Form and function of embryogenesis and pathogenesis
Many diseases can be considered as a failure of development. Investigating the borderland of embryology and pathology is a fundamental method for learning the rules of development. My group investigates the fundamental principles that guide how cells self-organize through collective interactions to bring about changes in embryonic form and function. By integrating advanced molecular, imaging, single cell transcriptomics, and statistical approaches, we study how molecules work together to control the timing and the spatial pattern of cell differentiation in developing tissues and stem cell systems.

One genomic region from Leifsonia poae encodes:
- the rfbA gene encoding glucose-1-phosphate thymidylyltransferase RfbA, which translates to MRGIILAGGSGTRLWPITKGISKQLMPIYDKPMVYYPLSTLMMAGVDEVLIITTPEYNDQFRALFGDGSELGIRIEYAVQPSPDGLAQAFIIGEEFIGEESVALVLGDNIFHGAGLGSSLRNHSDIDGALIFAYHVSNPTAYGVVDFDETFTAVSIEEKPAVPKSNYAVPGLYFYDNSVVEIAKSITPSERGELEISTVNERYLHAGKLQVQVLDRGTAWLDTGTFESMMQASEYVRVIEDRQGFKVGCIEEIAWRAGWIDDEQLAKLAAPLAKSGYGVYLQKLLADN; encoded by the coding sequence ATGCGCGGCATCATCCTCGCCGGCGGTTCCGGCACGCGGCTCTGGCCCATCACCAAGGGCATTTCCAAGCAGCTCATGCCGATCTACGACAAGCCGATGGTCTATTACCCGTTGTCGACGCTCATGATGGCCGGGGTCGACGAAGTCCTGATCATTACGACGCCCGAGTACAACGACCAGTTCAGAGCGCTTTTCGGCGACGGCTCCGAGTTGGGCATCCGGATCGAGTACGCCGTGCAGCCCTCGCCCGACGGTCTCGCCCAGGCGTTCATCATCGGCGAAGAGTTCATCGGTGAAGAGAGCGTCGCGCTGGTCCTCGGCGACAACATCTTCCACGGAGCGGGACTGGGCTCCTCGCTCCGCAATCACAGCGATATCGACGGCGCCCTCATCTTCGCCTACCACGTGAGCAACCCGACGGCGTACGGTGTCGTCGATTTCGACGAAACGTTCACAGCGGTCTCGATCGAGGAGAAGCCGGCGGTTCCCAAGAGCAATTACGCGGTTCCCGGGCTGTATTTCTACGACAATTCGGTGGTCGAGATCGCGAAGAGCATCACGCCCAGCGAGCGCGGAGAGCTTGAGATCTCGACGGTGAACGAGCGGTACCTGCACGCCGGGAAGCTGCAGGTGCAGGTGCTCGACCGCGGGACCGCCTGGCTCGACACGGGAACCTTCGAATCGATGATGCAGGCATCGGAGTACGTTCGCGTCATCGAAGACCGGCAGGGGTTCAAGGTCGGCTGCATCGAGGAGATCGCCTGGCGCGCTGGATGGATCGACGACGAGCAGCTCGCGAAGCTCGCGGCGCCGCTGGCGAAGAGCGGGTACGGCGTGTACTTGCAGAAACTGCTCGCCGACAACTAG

Germ cells retain the capacity for both totipotency and immortality. They link one generation to the next and so are fundamental to the survival and evolution of living organisms. Germ cells migrate during the critical process of gastrulation, when the three primary germ layers-ectoderm, endoderm, and mesoderm—are form and the primary body axes are established. We are taking an interdisciplinary approach to studying primordial germ cell (PGC) development in the context of gastrulating embryos by combining the power of molecular genetics with advanced optical imaging within living embryos. Transgenic quail that ubiquitously express fluorescent proteins provide a novel amniote model system that permits investigations in living embryos with unprecedented spatiotemporal resolution. The quail epiblast, like the human epiblast, flattens out to form a disc, from which the primitive streak arises at one end. The dynamics of spatial relationship between lineages in the gastrulating human remain unexplored. Our studies address outstanding questions fundamental to PGC development and early embryogenesis including when, where, and how they are specified, how balance their need to move with their need to proliferate, and how they move in and out of the living embryo. PGCs have important therapeutic implications for the field of reproductive medicine; however, further development of tools and studies of the mechanisms to specify and maintain germ cell niches in diverse systems are essential for an improved understanding of germline development and reproductive health.